It’s Flag Day

IMG_3708Cat that I love.Today I took a picture of my homemade almond milk, and I was reminded that I love my kitchen.  So I took some more pictures of that.  And then some pictures of my wonderful cat, Snowball, with the beautiful kitchen as a background.  I’m turning into Mary Fasang.  Next thing you know I’ll be short(er) and kick boxing.

IMG_3687At the suggestion of Brian Soares, I looked at what’s in almond milk at the store — the first ingredient is “almond milk (almonds, water)” and the next 11 ingredients are preservatives.  So I started researching how to make it on my own.  And although there are a zillion ways to do it and a whole bunch more appliances one can purchase to make it — in the end VitaMix had the best recipe for me.  Soak almonds overnight.  Grind.  Strain.  Even though the straining is a little messier than I would normally agree to, still worth it.

OK, at the suggestion of Dianne F (who’s full name I would spell if it were in my head), I explored organic almonds.  (Having purchased “premium” almonds at Costco for the first series of experiments.)  Yes, a zillion times more expensive, and there’s shipping involved.  But I was able to purchase 2 samples of all three kinds of almonds grown at much higher, but not outrageous, cost.  Opened the first 8-oz, vacuum packed bag to process. The name of this almond is Aldrich.   The almonds had a very floral taste.  Very floral.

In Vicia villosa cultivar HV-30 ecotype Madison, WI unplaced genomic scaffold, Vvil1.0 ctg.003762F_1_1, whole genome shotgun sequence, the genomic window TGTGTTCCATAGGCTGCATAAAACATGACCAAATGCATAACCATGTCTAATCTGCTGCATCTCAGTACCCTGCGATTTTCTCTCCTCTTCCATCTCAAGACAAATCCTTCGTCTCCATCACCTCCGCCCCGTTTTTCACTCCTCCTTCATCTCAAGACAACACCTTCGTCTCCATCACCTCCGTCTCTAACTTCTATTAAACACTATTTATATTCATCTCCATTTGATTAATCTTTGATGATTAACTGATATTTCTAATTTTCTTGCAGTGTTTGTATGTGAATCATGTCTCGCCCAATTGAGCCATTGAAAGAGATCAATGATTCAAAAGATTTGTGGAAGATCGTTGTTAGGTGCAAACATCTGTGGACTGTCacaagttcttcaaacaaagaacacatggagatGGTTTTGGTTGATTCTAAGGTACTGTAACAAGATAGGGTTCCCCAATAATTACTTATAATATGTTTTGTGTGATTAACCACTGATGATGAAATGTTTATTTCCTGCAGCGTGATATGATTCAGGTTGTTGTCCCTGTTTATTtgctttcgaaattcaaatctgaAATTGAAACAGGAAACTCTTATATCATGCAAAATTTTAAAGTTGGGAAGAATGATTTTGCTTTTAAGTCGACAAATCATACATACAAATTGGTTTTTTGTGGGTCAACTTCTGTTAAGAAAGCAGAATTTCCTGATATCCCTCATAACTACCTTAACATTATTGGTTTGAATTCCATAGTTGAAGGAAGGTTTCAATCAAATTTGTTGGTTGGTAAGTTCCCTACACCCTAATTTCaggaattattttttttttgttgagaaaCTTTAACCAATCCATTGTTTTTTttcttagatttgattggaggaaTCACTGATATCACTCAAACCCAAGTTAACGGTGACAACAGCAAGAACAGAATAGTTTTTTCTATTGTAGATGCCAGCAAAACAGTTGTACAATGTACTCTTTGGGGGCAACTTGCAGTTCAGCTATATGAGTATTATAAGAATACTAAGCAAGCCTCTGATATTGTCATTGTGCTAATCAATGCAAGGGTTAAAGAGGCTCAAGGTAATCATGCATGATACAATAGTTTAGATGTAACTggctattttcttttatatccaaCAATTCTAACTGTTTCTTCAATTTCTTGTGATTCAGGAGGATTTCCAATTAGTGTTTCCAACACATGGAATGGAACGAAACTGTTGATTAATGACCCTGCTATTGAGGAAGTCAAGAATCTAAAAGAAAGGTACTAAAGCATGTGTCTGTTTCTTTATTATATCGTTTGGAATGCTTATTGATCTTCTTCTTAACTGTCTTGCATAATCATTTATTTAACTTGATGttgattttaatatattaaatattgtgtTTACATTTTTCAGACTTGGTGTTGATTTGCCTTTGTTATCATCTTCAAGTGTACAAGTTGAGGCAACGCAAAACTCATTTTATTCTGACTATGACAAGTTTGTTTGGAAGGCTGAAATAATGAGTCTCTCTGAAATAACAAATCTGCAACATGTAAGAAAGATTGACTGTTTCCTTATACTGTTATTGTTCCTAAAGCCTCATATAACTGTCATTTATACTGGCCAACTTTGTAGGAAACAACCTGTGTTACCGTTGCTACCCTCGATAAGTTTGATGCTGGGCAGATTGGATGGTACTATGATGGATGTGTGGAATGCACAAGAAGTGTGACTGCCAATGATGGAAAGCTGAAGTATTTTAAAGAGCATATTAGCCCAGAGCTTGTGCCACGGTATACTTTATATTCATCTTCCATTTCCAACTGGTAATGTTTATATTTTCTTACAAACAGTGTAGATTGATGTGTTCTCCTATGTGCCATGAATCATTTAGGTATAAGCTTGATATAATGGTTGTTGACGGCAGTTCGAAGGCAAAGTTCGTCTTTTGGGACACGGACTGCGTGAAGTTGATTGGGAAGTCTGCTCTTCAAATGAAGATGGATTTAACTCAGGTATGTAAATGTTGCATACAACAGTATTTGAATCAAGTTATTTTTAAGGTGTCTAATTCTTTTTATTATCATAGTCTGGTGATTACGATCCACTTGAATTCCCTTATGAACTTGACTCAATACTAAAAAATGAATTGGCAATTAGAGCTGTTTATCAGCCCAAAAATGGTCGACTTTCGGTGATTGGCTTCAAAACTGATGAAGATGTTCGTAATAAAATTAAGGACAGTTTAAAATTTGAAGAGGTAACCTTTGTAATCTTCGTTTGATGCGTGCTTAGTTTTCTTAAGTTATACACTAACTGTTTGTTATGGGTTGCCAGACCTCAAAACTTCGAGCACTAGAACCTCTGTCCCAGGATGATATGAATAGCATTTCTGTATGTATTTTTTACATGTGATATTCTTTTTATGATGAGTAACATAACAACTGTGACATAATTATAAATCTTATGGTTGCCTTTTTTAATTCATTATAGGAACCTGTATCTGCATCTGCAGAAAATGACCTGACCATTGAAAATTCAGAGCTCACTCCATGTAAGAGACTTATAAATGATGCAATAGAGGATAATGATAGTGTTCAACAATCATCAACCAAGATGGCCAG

I soaked the Aldrich organic almonds overnight.  When I soak the Costco almonds overnight (in filtered water), in the morning the liquid is cloudy.  (I rinse the almonds after soaking.)   When I soaked the organic almonds overnight in filtered water, the liquid was crystal clear in the morning.  I don’t know what that means, other than I’m going to be buying organic in the future.  (Damn it.)

Made the almond milk.  Not floral.  And fabulous in coffee, which is all I do with it.

Then more kitchen pictures.

IMG_3707 IMG_3701 IMG_3712

I came to this kitchen with a few very definite ideas, for instance, pull-out cutting boards were a must.  And the windows were a must (I am, apparently, a window snob).  And the location of the refrigerator was the big fight with the designer.  (I chop A LOT of raw vegetables so they need to go easily from frig to counter and back.)  I’m not a huge cook (although I’m not a bad cook) so I didn’t need really high end flourishes.  The contractor’s workmanship is/was very good. Some things the contractor brought to the table — most notably the floor — is fabulous; I worship the floor.  And although I didn’t take a picture of them, this remodel brought the washer and dryer into the house from the garage, which I also love every single day.  (The bathrooms were remodeled, too, and are very well done.)  The company I used was VERY dependable — started the day they said they’d start, finished when they said they’d finished, and (with my help) stuck to the budget.

That said, there are some not fabulous parts of the kitchen.  When you consider that it was designed from scratch, shouldn’t it be perfect?  But the not perfect parts are not glaring enough to complain about.

With the exception of paint.  I started using the kitchen in January of 2011…so that’s 2 1/2 years ago…and the paint is wearing away on many of the edges of the doors and drawers around the sink.  Water related, I would say, but I’m not sure that’s my fault.

Training Today:  Body work.  Acupuncture with Allen Arnette and hair cut/color with Katrina.  I’m not even lifting weights, which I usually do on Fridays.  (Note how I’m making hair which is super luxurious part of training, now.)


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